Dr. Neal F. Lane

National Science Foundation

Welcoming Remarks and Introduction of Jack Gibbons

Awards Ceremony

Presidential Awards for Excellence in Mathematics and Science Teaching

May 10, 1996

Good morning. Thank you Rodger, Dr. Jack Gibbons, all you wonderful teachers and those who are here with you and who have helped you become wonderful teachers. It is a pleasure to have the honor of welcoming you this morning. This is a celebratory event, so let me begin by offering my warmest congratulations to all of the awardees, and to the family members and friends who are ready to begin cheering. We encourage riotous behavior as your favorite teacher receives his or her award. All of you have many reasons to take great pride in this event.

When I reflect on the commitment to education that all of us share, I am reminded of something Mae Jaemison, the former NASA astronaut, said at a recent event here in Washington. She said, "When we talk about creating a scientifically literate work force, we're not talking about producing a million nuclear physicists."

As much as I value nuclear physicists, I could not agree more with Dr. Jaemison. Today more than ever, science and mathematics permeate our jobs, the issues we face as a society, and our daily lives. Some say there may have been a time when we could afford to look the other way when most students got turned off by science -- so long as the students at the top showed an interest.

If that ever was the case, it is definitely not so today. That is why more is expected of you and your colleagues than ever before. We look to you to engage all students, get them to roll up their sleeves, get their arms around science--touch it, experience it--and do some heavy lifting with their brain muscles.

It therefore gives me great pleasure to introduce a person who does much of the heavy lifting for research and education in America today, Dr. Jack Gibbons, Assistant to the President for Science and Technology, and Director of the White House Office of Science and Technology Policy.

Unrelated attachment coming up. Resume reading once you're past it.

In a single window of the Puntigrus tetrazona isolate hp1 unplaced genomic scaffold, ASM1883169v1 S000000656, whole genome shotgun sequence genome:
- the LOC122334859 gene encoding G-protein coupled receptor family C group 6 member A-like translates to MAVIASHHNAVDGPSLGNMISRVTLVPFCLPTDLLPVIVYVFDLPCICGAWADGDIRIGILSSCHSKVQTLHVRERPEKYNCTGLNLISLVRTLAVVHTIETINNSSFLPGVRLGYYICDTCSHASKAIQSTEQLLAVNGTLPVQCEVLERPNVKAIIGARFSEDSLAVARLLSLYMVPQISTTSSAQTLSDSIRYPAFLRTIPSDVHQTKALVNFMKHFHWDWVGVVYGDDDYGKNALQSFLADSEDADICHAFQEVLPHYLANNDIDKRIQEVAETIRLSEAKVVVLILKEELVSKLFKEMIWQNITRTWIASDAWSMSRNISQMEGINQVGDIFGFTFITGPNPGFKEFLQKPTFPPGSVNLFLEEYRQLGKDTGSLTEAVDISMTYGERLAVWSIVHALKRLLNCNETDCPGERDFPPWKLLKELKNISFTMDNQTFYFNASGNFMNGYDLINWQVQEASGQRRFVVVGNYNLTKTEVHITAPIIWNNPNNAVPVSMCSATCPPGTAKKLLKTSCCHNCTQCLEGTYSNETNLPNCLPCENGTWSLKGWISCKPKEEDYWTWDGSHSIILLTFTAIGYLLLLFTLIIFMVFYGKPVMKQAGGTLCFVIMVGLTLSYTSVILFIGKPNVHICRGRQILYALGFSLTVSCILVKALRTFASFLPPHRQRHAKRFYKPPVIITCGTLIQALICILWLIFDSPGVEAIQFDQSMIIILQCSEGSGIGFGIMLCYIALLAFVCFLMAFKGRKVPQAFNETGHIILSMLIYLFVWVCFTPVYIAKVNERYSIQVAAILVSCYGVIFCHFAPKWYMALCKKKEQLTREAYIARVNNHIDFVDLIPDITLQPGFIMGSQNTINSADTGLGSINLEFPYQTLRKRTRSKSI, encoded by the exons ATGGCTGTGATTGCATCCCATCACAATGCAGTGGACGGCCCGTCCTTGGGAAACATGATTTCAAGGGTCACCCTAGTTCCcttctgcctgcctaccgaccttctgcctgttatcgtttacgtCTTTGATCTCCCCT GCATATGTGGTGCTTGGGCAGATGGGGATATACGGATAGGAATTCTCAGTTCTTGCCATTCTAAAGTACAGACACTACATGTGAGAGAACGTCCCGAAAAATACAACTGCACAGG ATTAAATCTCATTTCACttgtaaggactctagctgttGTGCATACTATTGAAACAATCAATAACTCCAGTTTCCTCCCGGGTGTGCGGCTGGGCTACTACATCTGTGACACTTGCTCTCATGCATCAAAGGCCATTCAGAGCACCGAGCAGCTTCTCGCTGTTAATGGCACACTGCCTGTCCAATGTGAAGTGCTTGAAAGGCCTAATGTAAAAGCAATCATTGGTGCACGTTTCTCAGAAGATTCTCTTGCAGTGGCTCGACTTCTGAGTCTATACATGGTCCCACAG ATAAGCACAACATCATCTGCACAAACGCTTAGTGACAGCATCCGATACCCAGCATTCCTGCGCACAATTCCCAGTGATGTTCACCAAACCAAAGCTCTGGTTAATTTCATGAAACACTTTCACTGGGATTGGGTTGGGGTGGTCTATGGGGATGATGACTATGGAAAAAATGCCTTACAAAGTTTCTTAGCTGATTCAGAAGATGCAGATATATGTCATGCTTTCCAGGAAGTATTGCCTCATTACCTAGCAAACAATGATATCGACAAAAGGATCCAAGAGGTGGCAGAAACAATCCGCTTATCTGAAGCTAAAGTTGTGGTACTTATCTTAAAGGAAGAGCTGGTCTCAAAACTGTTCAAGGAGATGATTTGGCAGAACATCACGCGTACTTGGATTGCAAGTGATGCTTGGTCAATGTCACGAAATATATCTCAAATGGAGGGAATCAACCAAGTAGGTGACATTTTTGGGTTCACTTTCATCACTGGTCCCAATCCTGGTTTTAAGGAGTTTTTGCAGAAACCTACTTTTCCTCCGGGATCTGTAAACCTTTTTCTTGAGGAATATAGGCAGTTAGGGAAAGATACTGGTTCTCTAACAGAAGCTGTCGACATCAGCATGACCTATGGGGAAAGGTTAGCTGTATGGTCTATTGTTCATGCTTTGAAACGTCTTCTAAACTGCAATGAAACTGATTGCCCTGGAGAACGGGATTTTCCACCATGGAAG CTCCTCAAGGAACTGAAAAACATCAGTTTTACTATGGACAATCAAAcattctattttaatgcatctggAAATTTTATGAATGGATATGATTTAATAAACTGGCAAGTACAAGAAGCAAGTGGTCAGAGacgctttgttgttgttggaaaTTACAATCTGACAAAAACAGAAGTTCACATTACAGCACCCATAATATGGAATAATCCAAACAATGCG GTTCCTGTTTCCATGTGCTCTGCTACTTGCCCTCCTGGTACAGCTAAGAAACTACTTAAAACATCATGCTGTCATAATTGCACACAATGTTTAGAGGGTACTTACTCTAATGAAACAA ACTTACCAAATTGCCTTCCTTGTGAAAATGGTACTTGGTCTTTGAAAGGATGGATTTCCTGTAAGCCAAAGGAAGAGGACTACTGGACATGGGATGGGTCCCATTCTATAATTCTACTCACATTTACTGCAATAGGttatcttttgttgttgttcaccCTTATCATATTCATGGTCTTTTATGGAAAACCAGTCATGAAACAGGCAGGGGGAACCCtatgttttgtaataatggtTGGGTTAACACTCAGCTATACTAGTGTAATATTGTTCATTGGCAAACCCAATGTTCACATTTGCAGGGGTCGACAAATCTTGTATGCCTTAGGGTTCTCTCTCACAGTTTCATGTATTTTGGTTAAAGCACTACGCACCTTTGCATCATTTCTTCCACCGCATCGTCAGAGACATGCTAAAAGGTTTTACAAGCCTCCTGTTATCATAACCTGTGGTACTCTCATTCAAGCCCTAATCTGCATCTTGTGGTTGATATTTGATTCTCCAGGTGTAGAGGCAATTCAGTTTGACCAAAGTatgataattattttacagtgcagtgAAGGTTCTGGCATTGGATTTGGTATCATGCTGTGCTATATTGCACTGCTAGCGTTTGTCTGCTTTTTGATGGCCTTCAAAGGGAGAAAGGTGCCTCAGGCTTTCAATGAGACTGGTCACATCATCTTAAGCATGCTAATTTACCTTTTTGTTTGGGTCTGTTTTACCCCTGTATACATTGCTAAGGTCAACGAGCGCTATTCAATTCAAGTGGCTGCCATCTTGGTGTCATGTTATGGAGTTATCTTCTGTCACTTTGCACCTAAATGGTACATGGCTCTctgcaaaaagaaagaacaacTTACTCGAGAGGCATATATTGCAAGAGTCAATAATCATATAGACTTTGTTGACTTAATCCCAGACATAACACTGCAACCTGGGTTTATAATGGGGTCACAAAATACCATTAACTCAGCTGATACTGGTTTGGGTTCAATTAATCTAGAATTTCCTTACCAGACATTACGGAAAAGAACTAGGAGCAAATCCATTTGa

Jack is someone our nation has regularly turned to for leadership in science and technology. He pioneered studies of energy conservation in the late 1960's, and at the start of the first energy crisis in 1973, Jack was the founding director of the Federal Office of Energy Conservation. In 1979, the Congress tapped Jack to direct the Office of Technology Assessment, where he served until 1991. (I add with some sadness that OTA did not survive Jack's departure, because the Congress abolished the agency last year, in perhaps the ultimate example of a penny-wise and pound-foolish decision.)

Jack now serves as the point person on the Administration's science and technology team. This Administration, perhaps more than any in the nation's history, appreciates the potential of science and technology to create jobs, spur growth, cure disease, protect the environment, and bring about a brighter future for all Americans, especially our children and grandchildren. Jack therefore has had a strong hand in shaping policy in such diverse areas as economics, education, and the environment.

Please join me in welcoming "Mr. Science and Technology" and "Mr. Research and Education" -- Jack Gibbons.